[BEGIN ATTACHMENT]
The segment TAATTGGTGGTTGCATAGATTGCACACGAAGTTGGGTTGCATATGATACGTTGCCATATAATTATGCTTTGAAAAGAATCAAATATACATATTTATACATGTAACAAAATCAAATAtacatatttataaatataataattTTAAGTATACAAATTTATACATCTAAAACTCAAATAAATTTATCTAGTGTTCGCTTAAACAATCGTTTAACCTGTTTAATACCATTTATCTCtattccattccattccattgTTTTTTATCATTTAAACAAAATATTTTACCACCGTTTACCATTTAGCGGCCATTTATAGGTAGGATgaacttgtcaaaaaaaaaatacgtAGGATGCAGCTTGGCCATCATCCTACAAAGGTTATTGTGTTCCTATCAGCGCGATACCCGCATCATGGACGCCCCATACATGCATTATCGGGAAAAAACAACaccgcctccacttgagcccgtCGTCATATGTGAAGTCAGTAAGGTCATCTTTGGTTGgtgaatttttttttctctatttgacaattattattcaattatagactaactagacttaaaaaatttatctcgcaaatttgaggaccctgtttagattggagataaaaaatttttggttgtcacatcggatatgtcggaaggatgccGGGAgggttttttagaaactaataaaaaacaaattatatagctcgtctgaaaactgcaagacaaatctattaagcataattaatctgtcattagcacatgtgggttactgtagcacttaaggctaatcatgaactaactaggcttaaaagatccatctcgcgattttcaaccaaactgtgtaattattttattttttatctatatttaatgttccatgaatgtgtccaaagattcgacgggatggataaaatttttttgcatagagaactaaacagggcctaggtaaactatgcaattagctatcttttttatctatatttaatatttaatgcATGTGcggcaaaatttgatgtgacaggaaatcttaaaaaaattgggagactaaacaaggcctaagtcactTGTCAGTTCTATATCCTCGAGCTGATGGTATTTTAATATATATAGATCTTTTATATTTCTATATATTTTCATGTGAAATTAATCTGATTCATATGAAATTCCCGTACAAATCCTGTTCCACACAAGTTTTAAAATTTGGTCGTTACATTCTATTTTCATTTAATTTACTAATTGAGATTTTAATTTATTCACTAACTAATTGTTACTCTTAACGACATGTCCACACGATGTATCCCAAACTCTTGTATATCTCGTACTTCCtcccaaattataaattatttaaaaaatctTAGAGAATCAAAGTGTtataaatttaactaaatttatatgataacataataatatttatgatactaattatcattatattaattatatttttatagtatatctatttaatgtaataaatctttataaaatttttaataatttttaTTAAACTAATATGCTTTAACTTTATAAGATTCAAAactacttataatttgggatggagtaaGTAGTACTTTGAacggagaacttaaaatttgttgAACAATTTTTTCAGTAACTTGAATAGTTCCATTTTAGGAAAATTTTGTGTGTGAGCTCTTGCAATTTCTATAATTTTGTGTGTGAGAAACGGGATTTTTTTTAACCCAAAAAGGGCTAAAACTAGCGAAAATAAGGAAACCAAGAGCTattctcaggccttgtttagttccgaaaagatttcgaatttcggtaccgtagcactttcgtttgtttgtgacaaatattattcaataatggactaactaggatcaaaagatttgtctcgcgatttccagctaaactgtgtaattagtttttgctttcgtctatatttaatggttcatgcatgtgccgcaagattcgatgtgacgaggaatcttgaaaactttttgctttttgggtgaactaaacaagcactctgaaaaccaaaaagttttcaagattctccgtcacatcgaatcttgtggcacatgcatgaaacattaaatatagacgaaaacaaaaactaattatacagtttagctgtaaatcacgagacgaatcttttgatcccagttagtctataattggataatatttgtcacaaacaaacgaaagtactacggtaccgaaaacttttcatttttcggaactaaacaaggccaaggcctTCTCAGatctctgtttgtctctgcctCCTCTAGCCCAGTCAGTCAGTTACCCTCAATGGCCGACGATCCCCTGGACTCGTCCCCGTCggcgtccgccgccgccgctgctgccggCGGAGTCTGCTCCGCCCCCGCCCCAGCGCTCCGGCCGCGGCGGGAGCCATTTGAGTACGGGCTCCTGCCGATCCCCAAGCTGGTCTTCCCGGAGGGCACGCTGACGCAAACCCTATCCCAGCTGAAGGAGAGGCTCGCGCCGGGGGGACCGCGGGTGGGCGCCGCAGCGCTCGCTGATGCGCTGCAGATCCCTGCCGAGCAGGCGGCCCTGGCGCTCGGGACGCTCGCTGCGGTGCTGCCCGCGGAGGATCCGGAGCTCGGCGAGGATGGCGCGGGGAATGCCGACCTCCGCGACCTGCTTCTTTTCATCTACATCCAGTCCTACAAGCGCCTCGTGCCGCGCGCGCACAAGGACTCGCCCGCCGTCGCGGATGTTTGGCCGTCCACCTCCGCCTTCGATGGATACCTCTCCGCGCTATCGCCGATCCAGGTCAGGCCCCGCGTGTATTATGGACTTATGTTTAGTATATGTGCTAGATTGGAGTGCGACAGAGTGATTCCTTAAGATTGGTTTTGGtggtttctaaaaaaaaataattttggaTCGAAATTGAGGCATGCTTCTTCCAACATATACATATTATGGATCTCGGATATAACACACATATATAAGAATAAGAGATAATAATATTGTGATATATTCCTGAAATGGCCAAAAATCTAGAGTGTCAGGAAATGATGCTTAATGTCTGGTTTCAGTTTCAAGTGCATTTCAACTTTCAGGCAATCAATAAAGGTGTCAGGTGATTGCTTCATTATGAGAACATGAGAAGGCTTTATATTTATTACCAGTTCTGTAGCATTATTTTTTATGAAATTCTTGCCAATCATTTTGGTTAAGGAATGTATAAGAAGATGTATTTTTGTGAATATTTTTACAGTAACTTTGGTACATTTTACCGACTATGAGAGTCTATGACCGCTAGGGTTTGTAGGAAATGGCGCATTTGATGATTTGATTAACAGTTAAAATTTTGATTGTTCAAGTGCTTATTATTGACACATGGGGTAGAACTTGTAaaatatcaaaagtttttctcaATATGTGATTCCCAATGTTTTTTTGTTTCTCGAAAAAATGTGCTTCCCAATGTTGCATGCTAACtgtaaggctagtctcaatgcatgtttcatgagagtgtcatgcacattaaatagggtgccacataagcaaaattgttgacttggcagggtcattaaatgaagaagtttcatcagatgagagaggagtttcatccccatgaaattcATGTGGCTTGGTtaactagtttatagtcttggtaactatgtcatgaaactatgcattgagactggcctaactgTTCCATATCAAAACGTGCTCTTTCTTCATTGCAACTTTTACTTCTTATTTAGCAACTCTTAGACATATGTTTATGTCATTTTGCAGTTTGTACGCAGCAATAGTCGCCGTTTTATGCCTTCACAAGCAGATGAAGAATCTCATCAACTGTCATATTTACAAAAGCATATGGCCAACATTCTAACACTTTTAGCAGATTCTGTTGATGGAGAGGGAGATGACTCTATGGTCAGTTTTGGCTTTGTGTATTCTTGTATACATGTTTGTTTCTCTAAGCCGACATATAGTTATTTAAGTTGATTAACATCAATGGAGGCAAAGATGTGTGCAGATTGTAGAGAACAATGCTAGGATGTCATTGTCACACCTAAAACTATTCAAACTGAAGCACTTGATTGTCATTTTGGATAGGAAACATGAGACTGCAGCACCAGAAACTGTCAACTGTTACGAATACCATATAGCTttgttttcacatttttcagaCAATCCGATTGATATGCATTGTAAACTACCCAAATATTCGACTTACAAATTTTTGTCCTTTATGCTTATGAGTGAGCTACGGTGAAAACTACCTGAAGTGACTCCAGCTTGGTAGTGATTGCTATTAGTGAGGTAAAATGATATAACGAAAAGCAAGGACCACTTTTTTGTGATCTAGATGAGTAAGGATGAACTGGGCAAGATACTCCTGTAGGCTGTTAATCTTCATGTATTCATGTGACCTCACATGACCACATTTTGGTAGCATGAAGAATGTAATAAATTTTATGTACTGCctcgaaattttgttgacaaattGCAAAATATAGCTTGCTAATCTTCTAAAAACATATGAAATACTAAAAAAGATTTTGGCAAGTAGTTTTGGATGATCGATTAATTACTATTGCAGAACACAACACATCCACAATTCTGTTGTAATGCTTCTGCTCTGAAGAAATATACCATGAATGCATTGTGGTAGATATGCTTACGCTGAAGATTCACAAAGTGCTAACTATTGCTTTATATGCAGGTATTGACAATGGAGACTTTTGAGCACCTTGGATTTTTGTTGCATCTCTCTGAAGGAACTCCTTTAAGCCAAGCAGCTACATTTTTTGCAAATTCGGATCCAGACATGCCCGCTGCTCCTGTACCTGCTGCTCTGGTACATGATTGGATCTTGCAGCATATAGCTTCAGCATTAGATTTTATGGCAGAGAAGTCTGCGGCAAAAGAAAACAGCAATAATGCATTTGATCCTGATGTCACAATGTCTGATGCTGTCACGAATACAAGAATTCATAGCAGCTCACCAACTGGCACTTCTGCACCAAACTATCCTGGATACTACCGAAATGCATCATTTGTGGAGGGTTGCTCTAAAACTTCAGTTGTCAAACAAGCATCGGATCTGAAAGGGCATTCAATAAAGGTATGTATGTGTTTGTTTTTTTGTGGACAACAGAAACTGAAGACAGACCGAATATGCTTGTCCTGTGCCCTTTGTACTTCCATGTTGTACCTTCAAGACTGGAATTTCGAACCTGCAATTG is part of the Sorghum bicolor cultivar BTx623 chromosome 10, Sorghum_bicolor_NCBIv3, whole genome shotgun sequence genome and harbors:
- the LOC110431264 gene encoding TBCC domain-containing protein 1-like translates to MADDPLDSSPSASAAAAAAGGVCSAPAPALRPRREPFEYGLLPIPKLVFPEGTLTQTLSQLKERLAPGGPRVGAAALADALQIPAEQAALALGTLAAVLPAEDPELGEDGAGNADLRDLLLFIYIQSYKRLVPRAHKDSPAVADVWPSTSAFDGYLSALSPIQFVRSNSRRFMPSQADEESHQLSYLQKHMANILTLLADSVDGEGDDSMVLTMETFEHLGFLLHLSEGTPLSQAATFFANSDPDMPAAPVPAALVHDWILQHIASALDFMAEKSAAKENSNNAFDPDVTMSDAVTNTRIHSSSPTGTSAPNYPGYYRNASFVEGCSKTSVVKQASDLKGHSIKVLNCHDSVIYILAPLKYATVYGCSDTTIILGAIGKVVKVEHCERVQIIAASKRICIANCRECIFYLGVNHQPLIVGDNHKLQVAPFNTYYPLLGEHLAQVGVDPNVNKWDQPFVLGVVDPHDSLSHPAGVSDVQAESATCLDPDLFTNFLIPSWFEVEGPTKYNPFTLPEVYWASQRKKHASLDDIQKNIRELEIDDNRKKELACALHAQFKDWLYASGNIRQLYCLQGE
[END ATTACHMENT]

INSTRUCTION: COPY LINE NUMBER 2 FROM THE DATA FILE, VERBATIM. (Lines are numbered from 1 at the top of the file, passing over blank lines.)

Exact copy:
- the LOC110431264 gene encoding TBCC domain-containing protein 1-like translates to MADDPLDSSPSASAAAAAAGGVCSAPAPALRPRREPFEYGLLPIPKLVFPEGTLTQTLSQLKERLAPGGPRVGAAALADALQIPAEQAALALGTLAAVLPAEDPELGEDGAGNADLRDLLLFIYIQSYKRLVPRAHKDSPAVADVWPSTSAFDGYLSALSPIQFVRSNSRRFMPSQADEESHQLSYLQKHMANILTLLADSVDGEGDDSMVLTMETFEHLGFLLHLSEGTPLSQAATFFANSDPDMPAAPVPAALVHDWILQHIASALDFMAEKSAAKENSNNAFDPDVTMSDAVTNTRIHSSSPTGTSAPNYPGYYRNASFVEGCSKTSVVKQASDLKGHSIKVLNCHDSVIYILAPLKYATVYGCSDTTIILGAIGKVVKVEHCERVQIIAASKRICIANCRECIFYLGVNHQPLIVGDNHKLQVAPFNTYYPLLGEHLAQVGVDPNVNKWDQPFVLGVVDPHDSLSHPAGVSDVQAESATCLDPDLFTNFLIPSWFEVEGPTKYNPFTLPEVYWASQRKKHASLDDIQKNIRELEIDDNRKKELACALHAQFKDWLYASGNIRQLYCLQGE